Students must apply separately to, and be admitted by, both the School of Nursing and the School of Business or the School of Public Health for the fall term. In lieu of the required 45 credits from each school, the combined degree requires 30 credits from each school and 15 credits of electives, for a combined total of 75 credits (instead of 90 credits).

What is considered an acceptable standardized test score?

On the GRE, the most widely accepted graduate school admissions test, we prefer applicants to have scored in the top 50th percentile on each of the three sections. A satisfactory score is just one of the admission factors – applicants are neither accepted nor denied solely based on test scores.


Who makes a good reference?

We recommend at least one reference come from your current employer or academic advisor. Your references should be able to attest to your skill level in mastering coursework and/or practical experience. For applicants to the PhD program, at least 2 of the 3 recommender's should hold a doctoral degree.


Is financial aid available?

Absolutely! The School of Nursing strives to provide students with sufficient resources to meet their needs and to distribute funds to eligible students in an equitable manner. Scholarships, grants, loans, and work-study opportunities are available. Visit the CUSON Financial Resources web site for more information.


What is the campus like at Columbia University?

Columbia University has two campuses in Manhattan. The Morningside Heights Campus is located at 116th Street and Broadway on the Upper West Side and is a true 30-acre campus with 17,000 students and 11 undergraduate and graduate schools. The School of Nursing is part of the Medical Center Campus, which is located at 168th Street and Broadway in Washington Heights. The Medical Center Campus contains the Schools of Medicine, Nursing, Public Health, and Dentistry, as well as programs in Human Nutrition, Occupational Therapy, and Physical Therapy. The Medical Center Campus includes the Columbia Presbyterian Medical Center of NewYork-Presbyterian Hospital, one of the largest and most well-respected hospitals in the country. A shuttle service provides School of Nursing students with easy access to both campuses. Visit http://www.columbia.edu for more information about the University.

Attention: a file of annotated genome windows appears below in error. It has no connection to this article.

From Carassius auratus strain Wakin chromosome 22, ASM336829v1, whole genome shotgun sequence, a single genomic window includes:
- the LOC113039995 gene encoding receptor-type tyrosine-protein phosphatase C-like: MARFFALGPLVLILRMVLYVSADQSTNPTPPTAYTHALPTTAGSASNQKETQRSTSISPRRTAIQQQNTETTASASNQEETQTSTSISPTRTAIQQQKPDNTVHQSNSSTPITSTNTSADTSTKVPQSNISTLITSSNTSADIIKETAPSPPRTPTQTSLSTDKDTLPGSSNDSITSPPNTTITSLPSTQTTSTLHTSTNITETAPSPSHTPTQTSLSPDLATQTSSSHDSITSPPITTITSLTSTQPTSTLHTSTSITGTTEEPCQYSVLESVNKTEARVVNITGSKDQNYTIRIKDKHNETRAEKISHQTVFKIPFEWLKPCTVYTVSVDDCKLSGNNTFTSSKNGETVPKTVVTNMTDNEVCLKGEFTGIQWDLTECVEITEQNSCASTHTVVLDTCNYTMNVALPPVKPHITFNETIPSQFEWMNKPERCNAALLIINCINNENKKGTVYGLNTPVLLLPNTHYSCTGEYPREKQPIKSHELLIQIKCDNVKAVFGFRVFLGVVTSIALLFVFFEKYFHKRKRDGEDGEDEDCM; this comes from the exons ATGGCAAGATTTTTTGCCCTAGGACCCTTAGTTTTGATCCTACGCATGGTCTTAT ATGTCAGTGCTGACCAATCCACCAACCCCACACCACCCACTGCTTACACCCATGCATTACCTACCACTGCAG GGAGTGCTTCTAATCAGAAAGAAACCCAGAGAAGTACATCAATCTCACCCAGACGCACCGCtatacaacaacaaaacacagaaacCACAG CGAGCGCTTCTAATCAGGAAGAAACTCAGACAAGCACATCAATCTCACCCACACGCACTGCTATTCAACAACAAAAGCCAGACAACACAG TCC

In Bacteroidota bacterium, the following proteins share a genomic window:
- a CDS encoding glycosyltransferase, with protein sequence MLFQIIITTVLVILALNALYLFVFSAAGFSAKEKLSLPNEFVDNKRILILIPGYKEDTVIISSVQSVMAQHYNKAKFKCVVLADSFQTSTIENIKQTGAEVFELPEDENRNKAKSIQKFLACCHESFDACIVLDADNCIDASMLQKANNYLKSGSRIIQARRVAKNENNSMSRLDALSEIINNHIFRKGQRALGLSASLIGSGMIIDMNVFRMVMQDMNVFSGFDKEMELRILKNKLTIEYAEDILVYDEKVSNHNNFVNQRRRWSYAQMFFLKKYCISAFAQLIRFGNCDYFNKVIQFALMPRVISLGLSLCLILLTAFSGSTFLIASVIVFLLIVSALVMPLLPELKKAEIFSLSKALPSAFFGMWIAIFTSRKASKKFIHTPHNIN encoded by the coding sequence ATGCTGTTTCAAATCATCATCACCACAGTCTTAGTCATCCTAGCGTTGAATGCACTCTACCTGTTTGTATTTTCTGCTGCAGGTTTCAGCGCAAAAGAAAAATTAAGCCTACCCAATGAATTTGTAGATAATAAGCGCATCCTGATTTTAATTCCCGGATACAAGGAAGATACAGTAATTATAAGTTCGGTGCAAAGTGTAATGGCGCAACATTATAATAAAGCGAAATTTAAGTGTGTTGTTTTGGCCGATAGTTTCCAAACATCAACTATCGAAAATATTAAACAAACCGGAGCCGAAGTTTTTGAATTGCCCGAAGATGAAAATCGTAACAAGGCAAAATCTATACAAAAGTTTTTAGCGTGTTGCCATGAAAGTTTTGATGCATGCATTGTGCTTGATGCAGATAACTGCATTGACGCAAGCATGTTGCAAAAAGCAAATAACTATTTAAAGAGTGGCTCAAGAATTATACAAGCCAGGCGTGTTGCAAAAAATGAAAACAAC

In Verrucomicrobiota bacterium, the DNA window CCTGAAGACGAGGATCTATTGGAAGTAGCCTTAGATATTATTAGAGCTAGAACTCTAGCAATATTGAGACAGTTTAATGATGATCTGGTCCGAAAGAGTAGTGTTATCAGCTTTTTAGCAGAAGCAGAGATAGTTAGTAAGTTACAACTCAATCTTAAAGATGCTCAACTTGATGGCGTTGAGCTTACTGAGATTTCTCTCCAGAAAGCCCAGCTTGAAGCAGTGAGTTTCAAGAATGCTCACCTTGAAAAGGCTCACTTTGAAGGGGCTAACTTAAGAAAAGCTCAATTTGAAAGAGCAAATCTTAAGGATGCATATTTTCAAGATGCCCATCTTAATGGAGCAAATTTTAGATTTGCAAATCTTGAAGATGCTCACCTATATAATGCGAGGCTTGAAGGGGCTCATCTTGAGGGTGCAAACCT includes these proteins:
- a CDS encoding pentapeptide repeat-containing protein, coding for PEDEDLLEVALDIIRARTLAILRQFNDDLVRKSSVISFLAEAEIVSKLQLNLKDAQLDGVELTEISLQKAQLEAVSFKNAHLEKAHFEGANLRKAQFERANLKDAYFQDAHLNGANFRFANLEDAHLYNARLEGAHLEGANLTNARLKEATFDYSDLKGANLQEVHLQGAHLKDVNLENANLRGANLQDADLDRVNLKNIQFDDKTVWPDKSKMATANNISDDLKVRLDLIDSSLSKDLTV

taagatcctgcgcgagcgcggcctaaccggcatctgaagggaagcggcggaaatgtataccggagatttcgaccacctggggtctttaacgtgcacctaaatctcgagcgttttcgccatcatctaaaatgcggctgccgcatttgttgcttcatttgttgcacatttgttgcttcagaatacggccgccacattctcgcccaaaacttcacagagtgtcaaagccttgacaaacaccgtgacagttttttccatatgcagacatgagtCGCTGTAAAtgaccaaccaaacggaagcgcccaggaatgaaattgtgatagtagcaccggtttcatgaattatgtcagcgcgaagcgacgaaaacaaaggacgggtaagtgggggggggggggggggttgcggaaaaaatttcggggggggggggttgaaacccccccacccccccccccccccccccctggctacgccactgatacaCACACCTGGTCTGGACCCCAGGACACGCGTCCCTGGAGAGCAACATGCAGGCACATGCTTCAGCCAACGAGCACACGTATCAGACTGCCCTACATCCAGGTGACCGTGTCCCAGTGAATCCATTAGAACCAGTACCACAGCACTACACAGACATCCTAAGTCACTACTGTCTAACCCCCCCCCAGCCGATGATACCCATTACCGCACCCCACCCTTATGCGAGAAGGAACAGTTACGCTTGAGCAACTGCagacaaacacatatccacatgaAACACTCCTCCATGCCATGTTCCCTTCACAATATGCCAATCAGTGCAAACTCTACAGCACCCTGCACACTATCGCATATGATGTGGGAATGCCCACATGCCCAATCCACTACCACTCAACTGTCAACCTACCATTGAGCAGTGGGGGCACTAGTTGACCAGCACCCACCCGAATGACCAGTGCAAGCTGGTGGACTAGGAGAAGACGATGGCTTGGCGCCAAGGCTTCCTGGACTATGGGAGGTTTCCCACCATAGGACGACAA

Does the Medical Center Campus offer on-campus housing?

Over 1,000 students reside at the Medical Center Campus in University accommodations. Both single student and couples housing is available. The goal of the Medical Center Housing Office is to provide on-campus housing for as many incoming students as possible. Although on-campus housing is not guaranteed, every effort is made to provide on-campus housing to students who are coming to the university and live outside the metropolitan area.

Bard Hall is a typical starter place. This is where the medical students are housed. Bard Hall offers dormitory-style living with communal kitchens and bathrooms. Students are also assigned to 154 Haven Avenue, which are studio apartments. Most students who begin in Bard Hall or 154 Haven eventually find off-campus housing, although some stay in student housing and enter the housing lottery. Lottery winners are assigned to the Towers, two large high-rise buildings that offer more spacious accommodations. The Georgian Building, where the School of Nursing is located, offers student housing on the upper floors, but it is less likely to have vacancies. The School of Nursing distributes general information and housing information/application request cards at the time of acceptance. Visit http://www.cumc.columbia.edu/dept/hshousing/ for more information on housing.


Does the University assist in finding off-campus housing?

Yes. Upon acceptance into the School of Nursing, the Medical Center Housing Office can send you rental information, including names and phone numbers, for realty offices in New York City. Local realtors suggest beginning your search 1-2 months prior to your intended moving date. Many students choose to live in apartments in our neighborhood, Washington Heights, and in Inwood, which is just north of Washington Heights and easily accessible by public transportation. Both of these neighborhoods are considered affordable in the New York market. Visit http://www.cumc.columbia.edu/dept/hshousing/ for more information on housing.

Why Columbia?

Columbia University School of Nursing is a designated World Health Organization Collaborating Center for International Nursing Development in Advanced Practice. With urban clinical sites, expert faculty practitioners, cutting edge research, and the strength of the Columbia name and reputation, the School of Nursing produces graduates who possess the skills necessary to bring advanced practice nursing into the new millennium. The School of Nursing has set the standard:

  • the first nursing school to have awarded a master’s degree in a clinical specialty
  • the nation’s oldest, continuous program in nurse midwifery
  • the first nursing school to gain full admitting privileges to a major teaching hospital
  • the only nursing school with a universal faculty practice plan requiring all faculty to practice or conduct research at the highest level of their credentialing.

When should my materials be received by the school?

All materials should be received by the published deadlines. We guarantee to grant a decision to all applicants with a completed application by their deadline. Incomplete applications by the deadline will be reviewed at our discretion. No refunds will be granted for incomplete applications. Please review all requirements for entry carefully.